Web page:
On stoplights, green means go, but now, for Guilford County homebuilders, green means rebates on the county’s building permit fees.
The new program, developed by the Guilford County Planning Department and approved by the Board of Commissioners, provides homebuilders with money back on permit fees if they build energy efficient houses and homes with a reduced carbon footprint.
Guilford County Planning Director Leslie Bell said the cities of Greensboro and High Point already have programs in place to encourage energy efficiency in newly built homes and, he added, it’s a another step forward to have Guilford County join those two cities. The Guilford County Planning Department issues permits for construction in unincorporated Guilford County and in the county’s small towns. That includes everywhere other than Greensboro, High Point and Gibsonville.
“The program will be based on the applicable minimum index levels necessary for Energy Star qualifications at the time the project is complete,” Bell said.
He added that rebate incentives for new construction will apply to houses but not to commercial buildings.
Bell said part of the permitting fees will be refunded to builders after the house is complete, the Planning Department fees have been paid in full and the new house has been certified by a third-party inspection agency,
“That’s the way Energy Star certification works,” he said. “There is a third party involved in giving that certification; it would not be our inspectors.”
Bell listed the reasons for the program.
“Number one, it’s to promote energy efficiency,” he said, adding that it’s meant “to encourage green building, to reduce the carbon footprint one house at a time and to offset the cost of going green.”
According to Bell, building an energy efficient home that meets the county’s qualifications for a rebate will, on average, cost about $5,000 or $6,000 more than building a standard home. He said that’s the main reason homebuilders currently don’t construct many green houses in Guilford County. The county’s new fee rebates won’t let builders and builder/owners recoup those costs but will at least make a dent in the expense. Builders can usually sell these houses at a premium, and owners should see reduced energy costs over the life of the house, which is another incentive for homeowners.
Bell said that, for a 2,100-square-foot house, the estimated Guilford County permitting fee would be $885. The highest eligible amount for the rebate would be 50 percent of that fee, $442.50.
“We capped it at $500 on the rebate,” Bell added.
He said, for instance, if someone builds a 3,100-square-foot home, the estimated permitting costs would be $1,235; however, the maximum refund from Guilford County would be $500.
Like many energy conservation efforts, this new county program relies on Energy Star standards and other criteria developed by the US Environmental Protection Agency. Home efficiency is measured on the Home Energy Rating System index, known in the industry as the “HERS index.” On that scale, a score of 100 reflects what a typical reference home of a similar size would see in energy use.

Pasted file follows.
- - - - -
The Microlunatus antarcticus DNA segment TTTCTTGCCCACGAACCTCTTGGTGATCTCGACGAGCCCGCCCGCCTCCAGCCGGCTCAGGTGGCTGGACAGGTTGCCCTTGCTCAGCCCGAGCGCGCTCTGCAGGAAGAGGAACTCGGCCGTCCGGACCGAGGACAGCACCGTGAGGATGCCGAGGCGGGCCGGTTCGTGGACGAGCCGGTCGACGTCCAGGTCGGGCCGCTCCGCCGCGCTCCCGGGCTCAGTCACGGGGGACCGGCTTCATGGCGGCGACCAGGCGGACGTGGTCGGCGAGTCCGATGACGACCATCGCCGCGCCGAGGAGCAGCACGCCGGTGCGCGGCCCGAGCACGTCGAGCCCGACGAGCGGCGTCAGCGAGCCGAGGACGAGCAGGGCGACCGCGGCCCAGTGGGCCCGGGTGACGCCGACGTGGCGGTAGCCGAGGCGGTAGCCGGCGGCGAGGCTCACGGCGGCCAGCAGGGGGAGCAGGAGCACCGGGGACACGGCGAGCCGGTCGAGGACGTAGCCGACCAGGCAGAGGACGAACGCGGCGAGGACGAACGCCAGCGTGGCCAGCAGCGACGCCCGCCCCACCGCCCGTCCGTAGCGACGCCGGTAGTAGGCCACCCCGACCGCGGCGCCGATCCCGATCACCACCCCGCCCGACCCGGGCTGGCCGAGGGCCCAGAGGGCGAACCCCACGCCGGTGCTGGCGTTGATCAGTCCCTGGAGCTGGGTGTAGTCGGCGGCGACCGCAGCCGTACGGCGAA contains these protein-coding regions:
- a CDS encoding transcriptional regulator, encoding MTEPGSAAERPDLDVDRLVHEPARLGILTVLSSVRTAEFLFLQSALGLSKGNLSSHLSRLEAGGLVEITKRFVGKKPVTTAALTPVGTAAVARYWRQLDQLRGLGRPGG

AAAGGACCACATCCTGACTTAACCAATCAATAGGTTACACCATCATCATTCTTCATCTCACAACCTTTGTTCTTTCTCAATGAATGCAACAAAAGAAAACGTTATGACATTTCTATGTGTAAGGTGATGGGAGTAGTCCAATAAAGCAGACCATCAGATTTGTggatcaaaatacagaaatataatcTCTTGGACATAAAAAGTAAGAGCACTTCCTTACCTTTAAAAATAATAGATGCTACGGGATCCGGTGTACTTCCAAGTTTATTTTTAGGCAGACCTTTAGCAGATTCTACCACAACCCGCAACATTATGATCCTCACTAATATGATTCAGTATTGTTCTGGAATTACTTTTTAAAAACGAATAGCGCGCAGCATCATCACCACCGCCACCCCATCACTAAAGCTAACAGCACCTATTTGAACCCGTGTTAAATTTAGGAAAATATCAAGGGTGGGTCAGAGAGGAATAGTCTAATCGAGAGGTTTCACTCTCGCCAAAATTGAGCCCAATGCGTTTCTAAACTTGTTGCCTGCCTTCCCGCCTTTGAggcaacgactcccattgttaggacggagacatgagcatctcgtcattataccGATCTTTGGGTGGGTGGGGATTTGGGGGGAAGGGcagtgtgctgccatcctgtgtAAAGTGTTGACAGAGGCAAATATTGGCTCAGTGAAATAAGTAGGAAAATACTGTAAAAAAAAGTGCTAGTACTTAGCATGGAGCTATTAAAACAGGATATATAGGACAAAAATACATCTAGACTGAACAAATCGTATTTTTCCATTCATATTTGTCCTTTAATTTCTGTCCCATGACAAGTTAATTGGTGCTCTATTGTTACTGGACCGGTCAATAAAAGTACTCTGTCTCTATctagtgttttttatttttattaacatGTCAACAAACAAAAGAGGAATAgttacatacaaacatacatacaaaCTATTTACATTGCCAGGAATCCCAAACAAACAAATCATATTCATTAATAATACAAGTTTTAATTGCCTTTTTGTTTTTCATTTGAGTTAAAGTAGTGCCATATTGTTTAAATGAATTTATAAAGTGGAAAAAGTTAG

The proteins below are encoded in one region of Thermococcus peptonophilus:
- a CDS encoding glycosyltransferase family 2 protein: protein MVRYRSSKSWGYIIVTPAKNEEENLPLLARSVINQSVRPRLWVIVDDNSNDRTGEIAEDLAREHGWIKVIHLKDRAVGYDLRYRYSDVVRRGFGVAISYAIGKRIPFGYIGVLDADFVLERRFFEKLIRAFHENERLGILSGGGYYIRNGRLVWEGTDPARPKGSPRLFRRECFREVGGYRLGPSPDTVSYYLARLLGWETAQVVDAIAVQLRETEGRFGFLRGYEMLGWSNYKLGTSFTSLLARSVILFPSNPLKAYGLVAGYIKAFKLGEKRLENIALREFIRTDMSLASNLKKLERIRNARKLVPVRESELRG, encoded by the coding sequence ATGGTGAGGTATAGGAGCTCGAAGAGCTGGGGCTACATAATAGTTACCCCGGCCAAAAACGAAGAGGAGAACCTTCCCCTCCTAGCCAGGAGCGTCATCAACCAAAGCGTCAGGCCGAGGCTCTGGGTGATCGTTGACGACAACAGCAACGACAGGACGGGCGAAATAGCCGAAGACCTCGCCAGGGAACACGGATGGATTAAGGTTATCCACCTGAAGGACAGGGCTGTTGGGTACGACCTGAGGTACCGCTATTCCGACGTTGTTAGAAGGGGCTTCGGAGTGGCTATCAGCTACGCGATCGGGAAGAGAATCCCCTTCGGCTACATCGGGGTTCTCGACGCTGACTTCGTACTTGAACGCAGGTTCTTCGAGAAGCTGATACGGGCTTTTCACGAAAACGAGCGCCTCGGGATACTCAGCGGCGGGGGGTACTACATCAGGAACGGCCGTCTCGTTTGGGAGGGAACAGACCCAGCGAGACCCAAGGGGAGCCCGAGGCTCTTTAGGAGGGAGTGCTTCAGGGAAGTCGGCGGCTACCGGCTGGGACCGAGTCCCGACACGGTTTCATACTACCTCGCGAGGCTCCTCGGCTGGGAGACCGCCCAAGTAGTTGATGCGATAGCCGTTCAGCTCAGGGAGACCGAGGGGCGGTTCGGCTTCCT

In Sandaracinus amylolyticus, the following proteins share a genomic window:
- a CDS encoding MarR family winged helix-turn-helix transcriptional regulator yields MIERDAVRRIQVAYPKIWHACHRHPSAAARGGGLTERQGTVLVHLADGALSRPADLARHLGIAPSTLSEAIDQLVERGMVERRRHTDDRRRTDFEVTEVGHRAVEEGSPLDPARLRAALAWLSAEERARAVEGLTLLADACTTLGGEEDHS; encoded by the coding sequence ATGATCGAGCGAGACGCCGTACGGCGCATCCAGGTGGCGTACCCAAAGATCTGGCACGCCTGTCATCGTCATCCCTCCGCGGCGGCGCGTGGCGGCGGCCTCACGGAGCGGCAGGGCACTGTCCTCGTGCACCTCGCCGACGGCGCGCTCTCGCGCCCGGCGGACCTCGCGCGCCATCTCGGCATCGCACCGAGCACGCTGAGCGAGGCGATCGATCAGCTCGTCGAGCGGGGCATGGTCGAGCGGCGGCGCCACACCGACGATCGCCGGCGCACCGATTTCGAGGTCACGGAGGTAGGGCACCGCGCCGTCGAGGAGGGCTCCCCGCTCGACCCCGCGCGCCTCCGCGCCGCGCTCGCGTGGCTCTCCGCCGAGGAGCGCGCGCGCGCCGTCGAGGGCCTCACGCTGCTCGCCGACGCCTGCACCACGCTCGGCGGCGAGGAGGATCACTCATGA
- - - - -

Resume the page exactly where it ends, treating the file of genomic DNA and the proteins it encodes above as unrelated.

“The lower that your rating is, the more energy efficient that your home is,” Bell said. “If you look at an existing home today, it would score about 130. If you look at a standard new home, it would score about a 100 when using Energy Star appliances. And, then, if you did an Energy Star home – it’s more than just the appliances; it’s some other things that you do to make the home more efficient – it would come in about an 85. That’s what we’re shooting for.”
Luis Jimenez, the plans and permit chief for the Guilford County Planning Department, helped develop the county’s new program. He said his department put a lot of thought into it and conducted research to see what was working elsewhere.
“We reached out to a contractor who specializes in green building,” he said. “He’s got a little subdivision on the Colfax side of town. He gave us a lot of insight on extra stuff contractors are doing so that they can advertise and sell their homes as green-built and energy efficient.”
The Planning Department ideally wants applications for a rebate to be submitted at the time of permitting, but they are willing to offer a little flexibility in that regard.
“Maybe they decide midstream that that they want to spend the extra $5,000 or $6,000 to have an energy efficient home,” Jimenez said, adding that, in those cases, the department will work with the builder.
Jimenez said the State of North Carolina has five agencies that can provide the necessary energy certifications. They will inspect the building three times at different stages in the construction process and then make a judgment.
The contractor or homeowner in control will receive a certificate verifying that the house qualifies.
“They’ll submit that to the county to review, which will make sure it’s authentic,” Jimenez said.
In the new program, there are also some minor energy efficiency incentives for existing homes – and those also apply to commercial buildings. The program, for instance, calls for “up to” $20 in rebates for doing things like adding geothermal heat pumps, photovoltaic energy systems, solar hot water heating systems or rainwater collection devices.
Those rebates obviously won’t come close to covering cost but the county officials say it is at least an added incentive.
Bell said that, currently, very few houses in Guilford County are built to green standards that reflect a HERS index score of 85 or below.